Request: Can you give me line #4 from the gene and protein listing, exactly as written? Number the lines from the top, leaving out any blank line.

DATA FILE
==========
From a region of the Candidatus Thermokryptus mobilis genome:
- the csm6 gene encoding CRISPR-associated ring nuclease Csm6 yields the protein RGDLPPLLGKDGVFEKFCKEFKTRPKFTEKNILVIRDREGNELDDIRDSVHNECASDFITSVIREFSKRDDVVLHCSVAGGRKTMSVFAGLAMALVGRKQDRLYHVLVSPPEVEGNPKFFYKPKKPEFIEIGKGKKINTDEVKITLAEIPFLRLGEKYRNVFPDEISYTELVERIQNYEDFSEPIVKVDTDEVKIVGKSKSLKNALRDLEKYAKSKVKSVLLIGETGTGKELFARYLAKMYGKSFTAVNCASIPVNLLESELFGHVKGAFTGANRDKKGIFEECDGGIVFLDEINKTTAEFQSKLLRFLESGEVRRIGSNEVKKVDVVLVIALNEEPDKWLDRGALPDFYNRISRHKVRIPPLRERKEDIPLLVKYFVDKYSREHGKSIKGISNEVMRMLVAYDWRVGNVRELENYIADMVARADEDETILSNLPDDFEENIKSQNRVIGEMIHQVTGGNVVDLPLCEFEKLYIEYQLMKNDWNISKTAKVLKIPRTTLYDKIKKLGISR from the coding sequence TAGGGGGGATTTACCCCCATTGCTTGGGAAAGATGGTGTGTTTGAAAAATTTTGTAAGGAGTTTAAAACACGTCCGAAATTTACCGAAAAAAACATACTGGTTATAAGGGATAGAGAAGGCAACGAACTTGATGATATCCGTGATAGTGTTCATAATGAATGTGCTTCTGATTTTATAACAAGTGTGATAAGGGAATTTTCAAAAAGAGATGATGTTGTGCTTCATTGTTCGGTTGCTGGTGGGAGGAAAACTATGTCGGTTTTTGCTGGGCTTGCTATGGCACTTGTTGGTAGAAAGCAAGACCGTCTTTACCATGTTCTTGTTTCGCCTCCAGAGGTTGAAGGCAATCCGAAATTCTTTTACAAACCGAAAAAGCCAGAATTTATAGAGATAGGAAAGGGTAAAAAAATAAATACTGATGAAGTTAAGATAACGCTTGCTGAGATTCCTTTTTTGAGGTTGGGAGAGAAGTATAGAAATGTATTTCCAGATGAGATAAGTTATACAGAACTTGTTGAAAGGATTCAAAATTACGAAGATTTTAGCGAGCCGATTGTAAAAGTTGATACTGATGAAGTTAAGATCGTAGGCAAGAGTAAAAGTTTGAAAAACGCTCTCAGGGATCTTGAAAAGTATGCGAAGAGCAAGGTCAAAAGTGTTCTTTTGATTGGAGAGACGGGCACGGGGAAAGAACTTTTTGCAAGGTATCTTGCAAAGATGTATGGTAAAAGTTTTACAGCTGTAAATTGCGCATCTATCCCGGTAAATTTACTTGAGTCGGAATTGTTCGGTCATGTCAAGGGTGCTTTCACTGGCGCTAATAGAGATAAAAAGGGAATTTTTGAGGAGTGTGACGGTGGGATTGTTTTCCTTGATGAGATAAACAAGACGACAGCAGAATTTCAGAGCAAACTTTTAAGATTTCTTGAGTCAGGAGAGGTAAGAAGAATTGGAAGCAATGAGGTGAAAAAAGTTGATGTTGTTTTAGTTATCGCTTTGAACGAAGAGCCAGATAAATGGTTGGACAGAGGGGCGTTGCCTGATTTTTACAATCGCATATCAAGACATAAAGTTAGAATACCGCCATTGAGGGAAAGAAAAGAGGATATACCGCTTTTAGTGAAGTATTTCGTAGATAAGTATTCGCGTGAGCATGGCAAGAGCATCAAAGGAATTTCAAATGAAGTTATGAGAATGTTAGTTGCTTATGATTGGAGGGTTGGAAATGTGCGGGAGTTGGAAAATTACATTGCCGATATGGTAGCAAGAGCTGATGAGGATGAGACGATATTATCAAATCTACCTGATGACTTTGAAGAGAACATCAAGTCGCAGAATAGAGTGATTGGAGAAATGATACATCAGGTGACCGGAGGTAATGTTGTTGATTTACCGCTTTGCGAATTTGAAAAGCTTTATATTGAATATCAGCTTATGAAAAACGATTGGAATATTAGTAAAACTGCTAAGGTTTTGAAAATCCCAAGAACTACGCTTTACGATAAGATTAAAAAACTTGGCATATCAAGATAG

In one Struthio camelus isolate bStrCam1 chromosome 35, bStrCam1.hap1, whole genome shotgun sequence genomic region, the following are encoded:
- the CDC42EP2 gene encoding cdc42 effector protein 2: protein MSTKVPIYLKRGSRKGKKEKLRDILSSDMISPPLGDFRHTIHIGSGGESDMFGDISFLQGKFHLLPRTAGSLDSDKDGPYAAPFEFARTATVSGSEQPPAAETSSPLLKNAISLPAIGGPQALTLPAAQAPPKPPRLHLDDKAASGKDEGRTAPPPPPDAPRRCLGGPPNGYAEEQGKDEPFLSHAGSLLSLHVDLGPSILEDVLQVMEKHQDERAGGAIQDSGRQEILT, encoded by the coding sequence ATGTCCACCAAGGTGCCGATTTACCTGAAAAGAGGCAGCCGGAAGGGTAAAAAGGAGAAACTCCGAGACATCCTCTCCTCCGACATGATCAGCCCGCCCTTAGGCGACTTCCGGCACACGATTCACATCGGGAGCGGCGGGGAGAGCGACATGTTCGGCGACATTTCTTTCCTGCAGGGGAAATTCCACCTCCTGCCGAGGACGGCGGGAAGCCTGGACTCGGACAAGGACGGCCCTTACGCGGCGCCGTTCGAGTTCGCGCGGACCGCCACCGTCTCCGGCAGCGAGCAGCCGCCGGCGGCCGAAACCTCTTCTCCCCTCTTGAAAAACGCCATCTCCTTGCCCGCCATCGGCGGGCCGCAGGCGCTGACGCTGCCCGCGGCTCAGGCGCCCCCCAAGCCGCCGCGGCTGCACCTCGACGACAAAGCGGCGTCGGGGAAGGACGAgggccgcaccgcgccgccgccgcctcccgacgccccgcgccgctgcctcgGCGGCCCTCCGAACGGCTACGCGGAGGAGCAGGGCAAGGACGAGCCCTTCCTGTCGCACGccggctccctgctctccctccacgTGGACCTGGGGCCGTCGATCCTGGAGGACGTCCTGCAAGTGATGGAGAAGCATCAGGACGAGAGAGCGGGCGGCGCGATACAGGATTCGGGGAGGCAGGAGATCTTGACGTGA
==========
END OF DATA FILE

- the CDC42EP2 gene encoding cdc42 effector protein 2: protein MSTKVPIYLKRGSRKGKKEKLRDILSSDMISPPLGDFRHTIHIGSGGESDMFGDISFLQGKFHLLPRTAGSLDSDKDGPYAAPFEFARTATVSGSEQPPAAETSSPLLKNAISLPAIGGPQALTLPAAQAPPKPPRLHLDDKAASGKDEGRTAPPPPPDAPRRCLGGPPNGYAEEQGKDEPFLSHAGSLLSLHVDLGPSILEDVLQVMEKHQDERAGGAIQDSGRQEILT, encoded by the coding sequence ATGTCCACCAAGGTGCCGATTTACCTGAAAAGAGGCAGCCGGAAGGGTAAAAAGGAGAAACTCCGAGACATCCTCTCCTCCGACATGATCAGCCCGCCCTTAGGCGACTTCCGGCACACGATTCACATCGGGAGCGGCGGGGAGAGCGACATGTTCGGCGACATTTCTTTCCTGCAGGGGAAATTCCACCTCCTGCCGAGGACGGCGGGAAGCCTGGACTCGGACAAGGACGGCCCTTACGCGGCGCCGTTCGAGTTCGCGCGGACCGCCACCGTCTCCGGCAGCGAGCAGCCGCCGGCGGCCGAAACCTCTTCTCCCCTCTTGAAAAACGCCATCTCCTTGCCCGCCATCGGCGGGCCGCAGGCGCTGACGCTGCCCGCGGCTCAGGCGCCCCCCAAGCCGCCGCGGCTGCACCTCGACGACAAAGCGGCGTCGGGGAAGGACGAgggccgcaccgcgccgccgccgcctcccgacgccccgcgccgctgcctcgGCGGCCCTCCGAACGGCTACGCGGAGGAGCAGGGCAAGGACGAGCCCTTCCTGTCGCACGccggctccctgctctccctccacgTGGACCTGGGGCCGTCGATCCTGGAGGACGTCCTGCAAGTGATGGAGAAGCATCAGGACGAGAGAGCGGGCGGCGCGATACAGGATTCGGGGAGGCAGGAGATCTTGACGTGA